The empowerment I felt in this moment goes beyond anything I’ve ever felt, and my confidence was unshakable. I picked up my cloak and strutted back to the start of the runway. My time was ending, but I felt a lasting sense of pride and accomplishment.

I modeled in a trans fashion show. I did that.

My gender is political, and my fashion is therefore also political. I don’t see the creative celebration of the runway when I walk to class or when I grab a meal. I see the boundaries that have shaped my gender expression my whole life. My experience in that fashion show has taught me that feeling myself means being myself. I know based on my engagement with other trans people that we always conceptualize our genders, but that does not mean we know or even understand ourselves. Giving trans people opportunities to thrive in our bodies is pertinent to the justice we deserve. This conference did just that for me, even if just for a moment. But because of moments such as these, I can still feel myself reaching outward, allowing my body to exist on my own terms.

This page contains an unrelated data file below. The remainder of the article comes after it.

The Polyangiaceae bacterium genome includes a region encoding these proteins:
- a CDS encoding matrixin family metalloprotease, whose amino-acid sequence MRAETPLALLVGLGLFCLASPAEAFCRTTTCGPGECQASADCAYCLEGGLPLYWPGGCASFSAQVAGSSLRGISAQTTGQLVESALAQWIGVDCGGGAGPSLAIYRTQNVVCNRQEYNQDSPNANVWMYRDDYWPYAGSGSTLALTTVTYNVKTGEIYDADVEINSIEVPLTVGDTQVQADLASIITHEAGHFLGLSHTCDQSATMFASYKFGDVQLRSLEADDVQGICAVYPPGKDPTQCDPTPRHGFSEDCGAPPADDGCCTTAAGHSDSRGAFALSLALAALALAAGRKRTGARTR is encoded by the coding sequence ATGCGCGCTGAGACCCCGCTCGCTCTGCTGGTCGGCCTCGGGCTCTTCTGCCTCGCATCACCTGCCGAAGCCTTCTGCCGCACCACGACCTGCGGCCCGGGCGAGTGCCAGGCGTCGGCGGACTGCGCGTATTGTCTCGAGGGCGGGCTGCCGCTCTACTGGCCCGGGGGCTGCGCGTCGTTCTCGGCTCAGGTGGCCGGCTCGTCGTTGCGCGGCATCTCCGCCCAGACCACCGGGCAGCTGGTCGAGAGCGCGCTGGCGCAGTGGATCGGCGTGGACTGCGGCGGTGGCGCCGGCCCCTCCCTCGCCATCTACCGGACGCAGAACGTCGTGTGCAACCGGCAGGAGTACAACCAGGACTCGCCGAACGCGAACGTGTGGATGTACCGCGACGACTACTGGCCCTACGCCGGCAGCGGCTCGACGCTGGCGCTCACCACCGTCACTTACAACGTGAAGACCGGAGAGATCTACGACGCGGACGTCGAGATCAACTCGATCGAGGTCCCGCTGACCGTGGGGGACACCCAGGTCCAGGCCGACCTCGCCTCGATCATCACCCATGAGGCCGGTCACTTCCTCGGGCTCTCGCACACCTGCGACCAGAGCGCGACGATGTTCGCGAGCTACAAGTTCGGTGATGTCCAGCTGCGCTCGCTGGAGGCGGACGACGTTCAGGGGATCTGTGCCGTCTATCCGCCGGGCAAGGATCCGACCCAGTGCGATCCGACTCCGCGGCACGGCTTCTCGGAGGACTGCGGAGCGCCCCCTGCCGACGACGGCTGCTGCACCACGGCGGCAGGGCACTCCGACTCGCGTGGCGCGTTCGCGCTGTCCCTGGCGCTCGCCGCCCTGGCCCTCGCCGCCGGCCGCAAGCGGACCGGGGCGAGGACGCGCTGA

Writing and photography by Andrew Uhrig